Architect: Neave Brown
Please note that we are unaware of any lenders providing mortgages on this estate at the present time.
This very fine two-bedroom ex-Local Authority duplex, with large balcony, is located on the iconic Alexandra & Ainsworth Estate in South Hampstead. Built between 1972 and 1978 to a design by the revered Modernist architect Neave Brown, the development has been given a rare Grade II* listing by English Heritage in recognition of its architectural significance.
The flat has its own entrance, and is arranged over two floors. The raised ground floor contains two bedrooms and a family bathroom. Upstairs is a fantastic open-plan reception / dining / kitchen area, looking south over the newly refurbished communal gardens with the reception room opening on to a large balcony.
This flat has a particularly good position on the estate just off Abbey Road, with green views to the rear. It has been sensitively refurbished by the current owners. The best original features have been retained, including the full-height sliding doors that separate the kitchen and living areas, the timber staircase and the wonderful glazed timber-framed sliding doors to the terrace.
Rowley Way is located near the amenities of London’s famous Abbey Road, with a further range of shops, cafés and restaurants of St. John’s Wood. The open spaces of Primrose Hill and Regent’s Park are also within walking distance. The Underground is available at nearby Swiss Cottage (Jubilee Line), and the Overground at South Hampstead.
With its striking stepped concrete terraces, the Alexandra & Ainsworth Estate (also known as Alexandra Road) is the most famous of the social housing schemes built during Camden’s “golden age” in the 1960s and 1970s. Neave Brown has just been awarded the 2018 Royal Gold Medal, the UK’s highest honour for architecture. Given in recognition of a lifetime’s work, the Royal Gold Medal is approved personally by Her Majesty The Queen and is given to a person or group of people who have had a significant influence ‘either directly or indirectly on the advancement of architecture’.
Lease: 110 years remaining
Service charge: approx. £1,963 per annum
Ground Rent: approx. £10 per annum
Please note that all areas, measurements and distances given in these particulars are approximate and rounded. The text, photographs and floor plans are for general guidance only. The Modern House has not tested any services, appliances or specific fittings — prospective purchasers are advised to inspect the property themselves. All fixtures, fittings and furniture not specifically itemised within these particulars are deemed removable by the vendor.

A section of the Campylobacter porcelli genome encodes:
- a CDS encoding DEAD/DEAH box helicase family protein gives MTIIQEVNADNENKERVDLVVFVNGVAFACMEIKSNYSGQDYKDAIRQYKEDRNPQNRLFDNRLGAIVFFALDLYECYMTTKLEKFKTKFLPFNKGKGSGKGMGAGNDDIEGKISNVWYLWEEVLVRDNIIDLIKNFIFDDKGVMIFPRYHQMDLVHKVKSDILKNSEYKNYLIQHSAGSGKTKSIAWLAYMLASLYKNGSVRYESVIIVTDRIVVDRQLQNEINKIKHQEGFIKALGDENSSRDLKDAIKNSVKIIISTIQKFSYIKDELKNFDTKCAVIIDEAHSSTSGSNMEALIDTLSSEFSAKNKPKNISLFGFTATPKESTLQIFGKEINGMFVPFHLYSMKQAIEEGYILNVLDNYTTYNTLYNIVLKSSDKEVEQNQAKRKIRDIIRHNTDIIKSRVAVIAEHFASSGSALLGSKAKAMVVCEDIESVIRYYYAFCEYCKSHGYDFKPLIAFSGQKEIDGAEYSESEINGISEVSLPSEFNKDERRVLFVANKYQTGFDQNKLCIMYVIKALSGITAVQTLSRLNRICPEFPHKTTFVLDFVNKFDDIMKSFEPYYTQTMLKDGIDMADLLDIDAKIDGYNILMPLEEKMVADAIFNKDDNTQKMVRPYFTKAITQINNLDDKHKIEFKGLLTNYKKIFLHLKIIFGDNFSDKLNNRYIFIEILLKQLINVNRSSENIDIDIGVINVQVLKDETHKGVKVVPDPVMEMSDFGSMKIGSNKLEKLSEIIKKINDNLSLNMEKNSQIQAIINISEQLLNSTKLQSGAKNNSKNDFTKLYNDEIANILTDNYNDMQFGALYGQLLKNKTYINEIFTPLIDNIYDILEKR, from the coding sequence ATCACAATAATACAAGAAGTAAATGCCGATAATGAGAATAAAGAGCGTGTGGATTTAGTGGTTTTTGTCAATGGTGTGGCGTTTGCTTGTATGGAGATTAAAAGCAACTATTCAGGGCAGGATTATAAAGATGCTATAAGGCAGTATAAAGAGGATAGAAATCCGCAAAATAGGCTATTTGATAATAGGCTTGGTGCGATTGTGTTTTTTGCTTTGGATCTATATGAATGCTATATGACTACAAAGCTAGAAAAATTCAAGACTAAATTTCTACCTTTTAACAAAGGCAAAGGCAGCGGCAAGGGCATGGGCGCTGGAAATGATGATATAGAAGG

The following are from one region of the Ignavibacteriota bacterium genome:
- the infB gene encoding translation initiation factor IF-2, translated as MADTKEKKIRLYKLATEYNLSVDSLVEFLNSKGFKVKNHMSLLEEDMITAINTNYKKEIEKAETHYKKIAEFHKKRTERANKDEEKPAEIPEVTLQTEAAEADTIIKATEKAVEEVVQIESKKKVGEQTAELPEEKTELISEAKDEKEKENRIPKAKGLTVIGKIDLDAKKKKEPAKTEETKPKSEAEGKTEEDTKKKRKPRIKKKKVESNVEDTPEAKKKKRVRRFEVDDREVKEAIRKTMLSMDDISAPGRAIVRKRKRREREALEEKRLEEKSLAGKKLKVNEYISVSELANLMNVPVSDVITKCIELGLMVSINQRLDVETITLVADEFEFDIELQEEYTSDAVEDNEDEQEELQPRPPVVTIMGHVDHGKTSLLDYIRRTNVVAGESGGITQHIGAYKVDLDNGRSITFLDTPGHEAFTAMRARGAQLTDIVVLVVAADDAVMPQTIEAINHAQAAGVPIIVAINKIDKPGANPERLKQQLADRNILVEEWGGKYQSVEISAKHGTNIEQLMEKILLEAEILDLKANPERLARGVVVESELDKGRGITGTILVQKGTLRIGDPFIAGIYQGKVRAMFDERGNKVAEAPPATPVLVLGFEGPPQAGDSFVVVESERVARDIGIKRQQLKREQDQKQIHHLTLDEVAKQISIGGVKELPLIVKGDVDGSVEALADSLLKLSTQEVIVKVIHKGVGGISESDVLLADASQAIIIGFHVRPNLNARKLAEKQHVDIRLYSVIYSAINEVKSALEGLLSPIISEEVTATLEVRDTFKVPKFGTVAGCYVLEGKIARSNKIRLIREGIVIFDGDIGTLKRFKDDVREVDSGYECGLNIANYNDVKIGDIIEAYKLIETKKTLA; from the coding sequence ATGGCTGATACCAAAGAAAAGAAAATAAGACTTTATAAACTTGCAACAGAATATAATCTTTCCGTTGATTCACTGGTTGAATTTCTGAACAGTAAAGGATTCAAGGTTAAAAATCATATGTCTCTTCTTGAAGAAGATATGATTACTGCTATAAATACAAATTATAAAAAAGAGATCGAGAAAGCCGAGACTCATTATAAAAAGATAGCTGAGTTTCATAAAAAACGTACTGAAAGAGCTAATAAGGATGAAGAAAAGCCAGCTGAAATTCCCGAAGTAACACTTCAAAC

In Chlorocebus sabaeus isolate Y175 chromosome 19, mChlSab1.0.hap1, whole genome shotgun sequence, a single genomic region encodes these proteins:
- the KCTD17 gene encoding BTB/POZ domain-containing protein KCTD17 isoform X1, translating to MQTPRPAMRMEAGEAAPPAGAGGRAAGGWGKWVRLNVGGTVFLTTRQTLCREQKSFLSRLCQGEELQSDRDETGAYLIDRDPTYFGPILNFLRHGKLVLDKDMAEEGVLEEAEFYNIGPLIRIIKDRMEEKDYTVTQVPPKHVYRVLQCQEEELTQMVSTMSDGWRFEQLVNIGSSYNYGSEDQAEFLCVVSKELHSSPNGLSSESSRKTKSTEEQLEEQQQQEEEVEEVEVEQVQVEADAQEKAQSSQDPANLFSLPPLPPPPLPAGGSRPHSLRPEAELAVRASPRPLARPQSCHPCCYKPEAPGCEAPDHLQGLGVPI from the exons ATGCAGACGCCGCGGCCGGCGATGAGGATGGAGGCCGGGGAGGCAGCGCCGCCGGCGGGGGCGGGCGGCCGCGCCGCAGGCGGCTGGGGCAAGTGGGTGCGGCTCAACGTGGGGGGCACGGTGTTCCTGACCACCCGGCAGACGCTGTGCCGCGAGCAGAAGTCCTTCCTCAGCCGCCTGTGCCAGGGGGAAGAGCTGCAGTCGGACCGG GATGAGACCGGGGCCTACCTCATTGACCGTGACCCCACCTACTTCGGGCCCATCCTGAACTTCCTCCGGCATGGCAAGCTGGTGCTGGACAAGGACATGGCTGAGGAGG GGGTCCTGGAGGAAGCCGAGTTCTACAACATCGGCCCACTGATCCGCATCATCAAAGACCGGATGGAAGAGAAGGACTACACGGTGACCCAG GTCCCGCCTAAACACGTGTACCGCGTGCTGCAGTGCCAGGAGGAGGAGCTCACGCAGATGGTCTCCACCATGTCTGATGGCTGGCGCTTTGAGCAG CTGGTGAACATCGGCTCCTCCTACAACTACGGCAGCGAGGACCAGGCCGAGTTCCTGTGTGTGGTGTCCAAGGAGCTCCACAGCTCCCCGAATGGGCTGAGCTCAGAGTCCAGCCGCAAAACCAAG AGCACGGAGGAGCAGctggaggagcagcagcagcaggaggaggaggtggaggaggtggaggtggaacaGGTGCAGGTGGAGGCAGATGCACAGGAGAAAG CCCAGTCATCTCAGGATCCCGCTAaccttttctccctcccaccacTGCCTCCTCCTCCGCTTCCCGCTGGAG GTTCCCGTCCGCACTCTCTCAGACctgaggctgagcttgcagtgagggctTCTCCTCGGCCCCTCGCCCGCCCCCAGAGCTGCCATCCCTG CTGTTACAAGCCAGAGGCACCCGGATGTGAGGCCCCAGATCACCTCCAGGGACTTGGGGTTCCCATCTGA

In 1990, Martin Pawley wrote in the Guardian that ‘Alexandra Road is like an epic silent film. It suffers from having been released into a different world to that which it was conceived…set on the very cusp of the change from socialism to the me-generation.’
By 1965, the London Borough of Camden was gaining a reputation as one of the most progressive boroughs in the country and had appointed Sydney Cook as Borough Architect and Director of Housing. Cook was constantly challenging the government’s push for high-rise buildings and he started by appointing the architect Neave Brown who set about delivering a series of low rise, high-density schemes.
One such scheme, arguably the most notable of the era, was the Alexandra and Ainsworth estate. Completed in 1978, and covering an area of approximately 6.47 hectares, the estate is formed of two distinctive parallel terraces that run along a gentle curve, divided by a kilometre-long red-brick road.
Neave Brown’s design was largely finalised in 1968 but the completion of the project was delayed by difficult site conditions and the inevitable problems when using specialised construction on such a large scale. By the time of its completion, the project had cost nearly £20.9 million; it arguably remains the most expensive social housing scheme ever constructed in this country.
Neave Brown (b.1929) was born in Utica, New York State, and was educated in the USA and at the Architectural Association in London. He has built many residential houses and housing estates in England, Italy and the Netherlands. In the UK, his high-density modernist social housing is based on the principles of the London terraced house and on the notion of flexible space. Brown’s radical Alexandra & Ainsworth Estate (also known as Alexandra Road) is the most famous of the social-housing schemes completed in the London Borough of Camden during its architectural “Golden Age” in the 1960s – others include the Dunboyne Estate, also by Neave Brown, Benson & Forsyth’s Branch Hill and Maiden Lane, and Peter Tabori’s Highgate New Town. Brown believed that every home should have its own front door and its own private external space, open to the sky, in the form of a roof garden or terrace. It was these ideas that he incorporated to such striking effect at Alexandra Road. The estate incorporates a dramatic centrepiece, a 350m-long curving pedestrian street lined on either side by stepped terraces that extend along its full length. In addition to teaching at several schools in England, Europe and America, Brown has held many prestigious positions including Vice President of the Architectural Association (1972-74). More recently, he completed a BA in Fine Art at the City and Guilds of London School of Art and now dedicates himself to practising fine art.
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Housing estates in London
Terrace of houses in London